Does it come with a Coat of Arms?
What are the advantages of a Title?
All our Titles are Inheritable
Able to pass by inheritance to one of your children (if you have more than one child then it’s a good idea to buy more than one title so every child will inherit a Title)
Social Status -Titled people experience a higher status of respectability and a higher class of standing in the community. Socially a Lord or Lady is a preferred person to know and be associated with, business wise a Lord or Lady command’s a status of trust, that of a gentleman, part of the establishment or aristocracy of the high classes. Lords and Ladies get invited to more social events.
Good for Business – A Title opens doors of opportunity. Everyone loves to name drop, “I know Lord and Lady of Kensington personally” or “Lord / Lady Jones is my photographer”. Private people and companies will want to do business with you because you are a Lord or Lady.
Financial Advantage – Banks and Financier’s credit score Lords and Ladies as low risk, as they are unlikely to default on loans due to the jeopardy of their reputation. Therefore, financially, Lords and Ladies obtain better credit facilities than Mr. and Mrs.
Service – As a Lord or Lady you will notice a better attitude bestowed on you with your new Title, generally people in service industries (Hotels, Restaurants, Travel etc…) treat Lords and Ladies with a noticeable degree of extra respect. It’s like being part of the aristocracy or a celebrity.
What Titles can be Purchased
Manorial Titles conforms with the “Honours Prevention and Abuses Act 1925”. Only Manorial/Feudal Titles from England may be purchased legally, Peerage Titles (granted by the Queen) are not legal to sell.
Types of English Titles
Lordship of the Manor
Lordships of the Manor are called ‘manorial’ due to their rights of manor. With recent law changes 99% of bygone lordships no longer have ‘manorial rights’ unless they are registered at the land registry. Less than 1% are registered, therefore, most lordships only come with right to use the title only. With the introduction of the Law of Property Act 1925 and the president case Beaumont vs Jeffries where the ‘Title’ became separated from the land itself nearly 95% of lordships and prescriptive barony titles after 1925 were abandoned or disappeared (lapsed). This forced a legal situation some years later whereby legal documentation was required to reclaim the ‘right of peaceful enjoyment and use of the title only’ “use of the styled Titled name and legend”; legally after 40 years all manorial rights would revert to the crown.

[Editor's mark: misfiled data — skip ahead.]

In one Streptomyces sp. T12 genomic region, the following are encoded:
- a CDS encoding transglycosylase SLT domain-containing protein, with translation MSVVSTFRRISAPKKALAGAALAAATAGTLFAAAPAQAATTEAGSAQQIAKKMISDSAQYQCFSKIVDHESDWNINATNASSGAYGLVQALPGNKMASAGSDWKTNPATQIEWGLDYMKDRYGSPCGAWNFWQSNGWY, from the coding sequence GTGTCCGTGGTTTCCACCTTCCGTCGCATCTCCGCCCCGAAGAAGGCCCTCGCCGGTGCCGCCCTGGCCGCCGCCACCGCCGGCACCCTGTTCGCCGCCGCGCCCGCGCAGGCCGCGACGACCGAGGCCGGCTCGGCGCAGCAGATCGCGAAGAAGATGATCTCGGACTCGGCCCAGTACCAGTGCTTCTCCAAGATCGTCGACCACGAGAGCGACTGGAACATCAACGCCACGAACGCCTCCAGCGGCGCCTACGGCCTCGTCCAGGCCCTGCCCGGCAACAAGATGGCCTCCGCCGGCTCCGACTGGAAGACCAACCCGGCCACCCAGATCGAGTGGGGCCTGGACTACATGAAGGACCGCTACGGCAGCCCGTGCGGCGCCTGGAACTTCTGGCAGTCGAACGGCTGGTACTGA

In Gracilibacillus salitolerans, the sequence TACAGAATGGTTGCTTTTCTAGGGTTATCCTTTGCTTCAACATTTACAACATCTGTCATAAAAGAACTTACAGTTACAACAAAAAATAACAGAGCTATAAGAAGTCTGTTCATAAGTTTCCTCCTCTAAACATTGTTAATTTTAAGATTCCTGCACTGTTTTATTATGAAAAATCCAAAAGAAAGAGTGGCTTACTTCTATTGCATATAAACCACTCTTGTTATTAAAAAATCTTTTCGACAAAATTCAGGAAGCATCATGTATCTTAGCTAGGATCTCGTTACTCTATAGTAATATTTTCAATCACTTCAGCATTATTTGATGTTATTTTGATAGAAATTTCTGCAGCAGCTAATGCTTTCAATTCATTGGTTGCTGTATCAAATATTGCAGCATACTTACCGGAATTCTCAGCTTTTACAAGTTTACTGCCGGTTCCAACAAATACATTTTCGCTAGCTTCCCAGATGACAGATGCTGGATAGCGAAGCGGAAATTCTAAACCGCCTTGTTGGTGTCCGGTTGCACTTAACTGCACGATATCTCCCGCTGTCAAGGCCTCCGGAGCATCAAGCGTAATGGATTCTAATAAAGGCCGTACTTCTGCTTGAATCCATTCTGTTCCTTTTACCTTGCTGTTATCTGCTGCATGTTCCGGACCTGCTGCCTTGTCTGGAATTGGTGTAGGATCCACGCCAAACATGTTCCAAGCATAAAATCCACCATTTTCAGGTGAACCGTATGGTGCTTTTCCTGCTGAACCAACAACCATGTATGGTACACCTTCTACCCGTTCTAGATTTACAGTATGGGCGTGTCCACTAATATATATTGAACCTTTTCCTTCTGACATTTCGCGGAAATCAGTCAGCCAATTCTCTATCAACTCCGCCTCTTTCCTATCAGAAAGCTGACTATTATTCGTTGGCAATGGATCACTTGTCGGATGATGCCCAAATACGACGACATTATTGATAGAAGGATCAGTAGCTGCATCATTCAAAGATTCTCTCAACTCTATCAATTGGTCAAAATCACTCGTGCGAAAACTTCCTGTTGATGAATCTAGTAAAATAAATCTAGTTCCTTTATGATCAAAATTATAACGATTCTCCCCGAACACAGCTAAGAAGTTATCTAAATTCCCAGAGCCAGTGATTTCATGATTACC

Most common manorial rights
1. Hunting and fishing rights
2. Mineral rights (gold, silver, copper, oil)
3. Right of Fair (the right to hold a market)
4. Waist lands (rights over ditches at the side of the road)
5. Toll roads (right to charge Toll fees over bridges or roads)
Lord = Male (Husband, father, son)
Lady = Woman (wife, mother or daughter)
Children = no title
Forms of Address:
In writing: John Smith Lord of Blute
Lord John Smith
Lord John Smith of Blute
Lord Smith of Blute
Or simply: “My Lord”
Feudal Barony Titles
A Feudal Barony is not a Baronet title granted by the monarchy, although very similar as they both were given with land holding. A Baronet would have a seat in the “House of Lords” to vote on laws of England and Wales, whereas a feudal Baron does not have a seat. A prescriptive barony is a principal Lordship holding a major judicial court called a “Court Baron”. All major Lordships of the Manor held court for minor crimes. The nearest “Court Baron” was for more major capital crimes of murder, theft, poaching etc.
Baron = Male (Husband, father, son)
Baroness or Lady = Woman
(wife, mother or daughter)
Children = no title
Baron John Smith of Blute
Baron Smith of Blute
Or simply: “My Lord Baron”